on Mar 14th, 2011 in Strategy & Public Policy | 13 comments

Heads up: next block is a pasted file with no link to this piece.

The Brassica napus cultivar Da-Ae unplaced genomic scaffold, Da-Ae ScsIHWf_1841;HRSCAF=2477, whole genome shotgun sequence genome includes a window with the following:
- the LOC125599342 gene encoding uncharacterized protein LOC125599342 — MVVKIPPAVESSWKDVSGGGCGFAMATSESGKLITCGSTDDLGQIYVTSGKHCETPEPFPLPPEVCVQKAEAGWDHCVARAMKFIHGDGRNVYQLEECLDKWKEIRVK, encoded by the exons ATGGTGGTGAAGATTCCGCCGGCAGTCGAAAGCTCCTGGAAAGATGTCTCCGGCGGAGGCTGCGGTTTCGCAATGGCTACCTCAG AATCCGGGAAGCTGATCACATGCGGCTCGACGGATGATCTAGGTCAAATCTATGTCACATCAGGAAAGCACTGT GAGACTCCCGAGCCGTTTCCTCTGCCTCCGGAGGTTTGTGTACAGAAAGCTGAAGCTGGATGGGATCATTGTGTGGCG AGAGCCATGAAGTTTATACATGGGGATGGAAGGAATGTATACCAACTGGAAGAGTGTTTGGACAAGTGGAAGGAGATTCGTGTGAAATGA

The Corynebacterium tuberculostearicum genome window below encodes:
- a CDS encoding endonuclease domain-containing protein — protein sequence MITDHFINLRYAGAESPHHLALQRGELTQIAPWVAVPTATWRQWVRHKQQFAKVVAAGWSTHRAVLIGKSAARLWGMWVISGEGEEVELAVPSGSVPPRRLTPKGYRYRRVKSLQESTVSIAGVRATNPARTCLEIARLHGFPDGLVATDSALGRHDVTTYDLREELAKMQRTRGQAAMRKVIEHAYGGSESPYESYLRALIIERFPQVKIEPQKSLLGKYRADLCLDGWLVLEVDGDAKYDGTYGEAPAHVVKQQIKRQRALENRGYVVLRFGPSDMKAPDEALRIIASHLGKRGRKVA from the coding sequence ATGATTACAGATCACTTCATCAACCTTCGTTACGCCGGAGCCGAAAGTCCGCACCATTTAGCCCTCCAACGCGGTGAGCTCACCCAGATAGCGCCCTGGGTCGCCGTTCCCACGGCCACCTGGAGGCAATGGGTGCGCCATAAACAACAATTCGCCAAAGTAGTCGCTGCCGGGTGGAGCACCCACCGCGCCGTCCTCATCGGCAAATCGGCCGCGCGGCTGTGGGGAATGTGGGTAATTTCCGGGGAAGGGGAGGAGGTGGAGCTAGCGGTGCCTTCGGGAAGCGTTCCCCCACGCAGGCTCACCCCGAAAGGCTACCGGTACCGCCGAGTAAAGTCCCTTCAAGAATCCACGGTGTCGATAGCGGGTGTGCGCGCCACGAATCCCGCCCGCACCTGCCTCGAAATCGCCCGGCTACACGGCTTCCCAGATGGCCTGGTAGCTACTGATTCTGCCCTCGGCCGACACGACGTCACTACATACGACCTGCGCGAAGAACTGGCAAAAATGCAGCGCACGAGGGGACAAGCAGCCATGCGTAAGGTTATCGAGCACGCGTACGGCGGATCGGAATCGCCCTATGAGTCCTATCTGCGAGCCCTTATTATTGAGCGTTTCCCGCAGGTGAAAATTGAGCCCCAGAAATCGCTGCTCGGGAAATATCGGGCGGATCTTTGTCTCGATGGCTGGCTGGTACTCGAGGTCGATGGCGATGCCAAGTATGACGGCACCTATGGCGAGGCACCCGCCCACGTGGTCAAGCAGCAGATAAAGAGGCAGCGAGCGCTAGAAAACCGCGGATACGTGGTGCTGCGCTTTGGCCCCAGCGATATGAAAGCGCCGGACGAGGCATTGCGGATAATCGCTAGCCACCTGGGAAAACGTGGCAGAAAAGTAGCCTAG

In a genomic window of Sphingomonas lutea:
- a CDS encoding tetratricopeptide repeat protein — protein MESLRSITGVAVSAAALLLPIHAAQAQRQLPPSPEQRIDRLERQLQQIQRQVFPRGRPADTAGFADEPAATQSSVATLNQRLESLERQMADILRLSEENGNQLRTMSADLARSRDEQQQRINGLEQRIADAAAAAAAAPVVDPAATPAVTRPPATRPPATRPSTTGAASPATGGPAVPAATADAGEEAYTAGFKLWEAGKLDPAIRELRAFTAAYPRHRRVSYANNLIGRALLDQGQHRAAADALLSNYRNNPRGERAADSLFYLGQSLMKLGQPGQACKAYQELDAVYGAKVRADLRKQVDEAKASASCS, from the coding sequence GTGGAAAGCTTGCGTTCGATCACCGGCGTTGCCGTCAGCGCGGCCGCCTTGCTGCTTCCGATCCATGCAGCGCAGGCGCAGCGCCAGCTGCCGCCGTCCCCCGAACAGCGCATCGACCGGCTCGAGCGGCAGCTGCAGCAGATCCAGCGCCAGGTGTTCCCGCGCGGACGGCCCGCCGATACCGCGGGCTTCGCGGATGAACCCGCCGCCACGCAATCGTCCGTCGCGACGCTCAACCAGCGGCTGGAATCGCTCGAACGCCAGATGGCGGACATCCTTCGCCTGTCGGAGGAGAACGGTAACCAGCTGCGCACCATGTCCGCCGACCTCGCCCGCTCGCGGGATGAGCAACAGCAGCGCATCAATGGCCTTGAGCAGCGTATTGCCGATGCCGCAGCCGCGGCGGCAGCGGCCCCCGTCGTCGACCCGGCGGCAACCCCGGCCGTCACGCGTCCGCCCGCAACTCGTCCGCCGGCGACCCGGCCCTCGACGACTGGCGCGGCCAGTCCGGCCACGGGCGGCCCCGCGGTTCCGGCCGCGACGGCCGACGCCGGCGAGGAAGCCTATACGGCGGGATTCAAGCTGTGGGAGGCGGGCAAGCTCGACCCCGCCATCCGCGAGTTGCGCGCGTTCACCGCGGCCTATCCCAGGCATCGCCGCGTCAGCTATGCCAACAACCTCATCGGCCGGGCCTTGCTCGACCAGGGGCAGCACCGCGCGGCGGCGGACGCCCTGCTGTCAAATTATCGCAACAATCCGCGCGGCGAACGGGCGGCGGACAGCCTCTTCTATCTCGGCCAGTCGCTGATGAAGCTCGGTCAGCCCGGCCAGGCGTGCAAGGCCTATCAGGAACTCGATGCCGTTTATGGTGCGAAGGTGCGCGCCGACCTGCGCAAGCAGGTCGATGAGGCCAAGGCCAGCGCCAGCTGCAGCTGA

How can the Postal Service solve its financial problems? What is the future role of the Postal Service at a time when digital alternatives are replacing many of the functions of hard copy mail? These are the questions facing policymakers and the postal community. Sometimes the best way to answer serious questions is to ask even more questions. A deeper look at foundational issues can provide valuable guidance for reaching the right decisions. Last month, the OIG issued a white paper Fundamental Questions for the Future of the Postal Service. In the paper, we pose eight questions that we think are fundamental for determining the role of the Postal Service in the 21st century: 1. What is the nation’s essential need for the Postal Service in the 21st century? 2. Is a profit-driven business or a national infrastructure best suited to carry out the Postal Service’s mission? 3. How should the nation’s Postal Service be financed? 4. What is the proper governance model for the Postal Service? 5. What does the universal service obligation mean? 6. Does monopoly-financed universal service assist or harm the Postal Service? 7. Should the Postal Service be allowed to expand into nonpostal services to supplement monopoly shortfall? 8. Should the Postal Service have additional social responsibilities beyond its core mission? We are raising these questions not to provide answers but to spur discussion. We want to hear your views. What do you think the right answers are? Have we left any fundamental questions out? This topic is hosted by the OIG’s Risk Analysis Research Center (RARC).